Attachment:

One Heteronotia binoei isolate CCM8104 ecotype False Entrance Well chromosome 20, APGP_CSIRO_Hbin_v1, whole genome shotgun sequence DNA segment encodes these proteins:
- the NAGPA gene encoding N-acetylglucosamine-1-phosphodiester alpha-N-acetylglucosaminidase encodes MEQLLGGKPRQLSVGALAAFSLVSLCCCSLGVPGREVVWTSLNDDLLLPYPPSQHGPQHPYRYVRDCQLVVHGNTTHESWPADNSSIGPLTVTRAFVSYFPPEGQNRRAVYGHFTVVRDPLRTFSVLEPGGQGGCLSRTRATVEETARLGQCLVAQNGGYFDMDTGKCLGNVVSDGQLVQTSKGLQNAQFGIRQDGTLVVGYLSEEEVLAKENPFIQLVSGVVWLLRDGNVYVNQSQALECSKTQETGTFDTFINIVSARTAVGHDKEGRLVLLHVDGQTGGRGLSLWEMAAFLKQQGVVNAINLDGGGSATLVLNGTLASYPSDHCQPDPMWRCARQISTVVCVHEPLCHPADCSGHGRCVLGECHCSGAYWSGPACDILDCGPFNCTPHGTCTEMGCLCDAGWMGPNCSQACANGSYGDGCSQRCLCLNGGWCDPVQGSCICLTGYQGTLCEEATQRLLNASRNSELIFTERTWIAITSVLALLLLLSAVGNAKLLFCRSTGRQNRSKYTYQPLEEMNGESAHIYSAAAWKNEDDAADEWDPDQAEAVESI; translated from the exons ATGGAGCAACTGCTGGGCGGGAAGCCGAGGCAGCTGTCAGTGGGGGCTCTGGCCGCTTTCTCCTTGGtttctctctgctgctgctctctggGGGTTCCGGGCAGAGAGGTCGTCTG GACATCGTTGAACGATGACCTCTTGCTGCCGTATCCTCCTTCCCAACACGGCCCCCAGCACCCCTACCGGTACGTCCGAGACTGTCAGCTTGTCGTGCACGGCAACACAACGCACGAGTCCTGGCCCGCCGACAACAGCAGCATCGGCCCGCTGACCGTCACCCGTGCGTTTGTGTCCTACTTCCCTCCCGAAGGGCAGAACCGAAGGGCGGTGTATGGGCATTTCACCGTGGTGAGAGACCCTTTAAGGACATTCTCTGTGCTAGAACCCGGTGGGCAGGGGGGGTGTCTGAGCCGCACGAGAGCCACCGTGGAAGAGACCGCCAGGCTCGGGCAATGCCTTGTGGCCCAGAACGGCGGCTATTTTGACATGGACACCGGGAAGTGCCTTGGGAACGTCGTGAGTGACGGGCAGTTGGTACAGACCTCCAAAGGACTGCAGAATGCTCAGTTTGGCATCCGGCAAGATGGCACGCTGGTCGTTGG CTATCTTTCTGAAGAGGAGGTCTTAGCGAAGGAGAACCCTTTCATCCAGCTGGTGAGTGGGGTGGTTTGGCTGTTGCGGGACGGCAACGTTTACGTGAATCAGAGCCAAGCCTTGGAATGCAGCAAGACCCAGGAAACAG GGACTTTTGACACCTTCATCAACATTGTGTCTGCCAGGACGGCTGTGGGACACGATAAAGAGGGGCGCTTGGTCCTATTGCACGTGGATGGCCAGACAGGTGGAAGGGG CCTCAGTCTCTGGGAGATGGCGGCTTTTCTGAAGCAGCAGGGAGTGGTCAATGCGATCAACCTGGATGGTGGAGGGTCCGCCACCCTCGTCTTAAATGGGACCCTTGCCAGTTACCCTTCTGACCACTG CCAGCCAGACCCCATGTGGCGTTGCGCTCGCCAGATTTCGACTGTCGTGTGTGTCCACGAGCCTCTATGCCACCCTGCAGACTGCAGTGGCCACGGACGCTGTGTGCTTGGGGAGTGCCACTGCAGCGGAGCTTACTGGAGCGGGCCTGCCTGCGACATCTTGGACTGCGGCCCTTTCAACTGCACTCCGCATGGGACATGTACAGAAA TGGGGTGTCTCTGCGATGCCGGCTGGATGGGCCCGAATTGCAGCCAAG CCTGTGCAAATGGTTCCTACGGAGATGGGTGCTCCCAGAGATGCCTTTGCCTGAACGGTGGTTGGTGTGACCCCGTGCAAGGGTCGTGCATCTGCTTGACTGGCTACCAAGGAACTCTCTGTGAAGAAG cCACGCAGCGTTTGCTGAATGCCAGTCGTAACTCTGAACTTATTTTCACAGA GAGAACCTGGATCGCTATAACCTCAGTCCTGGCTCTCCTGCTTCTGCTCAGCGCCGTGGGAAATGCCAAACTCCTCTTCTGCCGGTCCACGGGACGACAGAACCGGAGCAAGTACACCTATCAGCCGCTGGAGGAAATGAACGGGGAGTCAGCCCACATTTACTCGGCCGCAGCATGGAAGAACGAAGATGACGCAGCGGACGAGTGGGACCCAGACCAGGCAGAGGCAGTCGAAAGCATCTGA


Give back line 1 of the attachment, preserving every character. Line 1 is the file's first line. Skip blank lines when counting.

One Heteronotia binoei isolate CCM8104 ecotype False Entrance Well chromosome 20, APGP_CSIRO_Hbin_v1, whole genome shotgun sequence DNA segment encodes these proteins: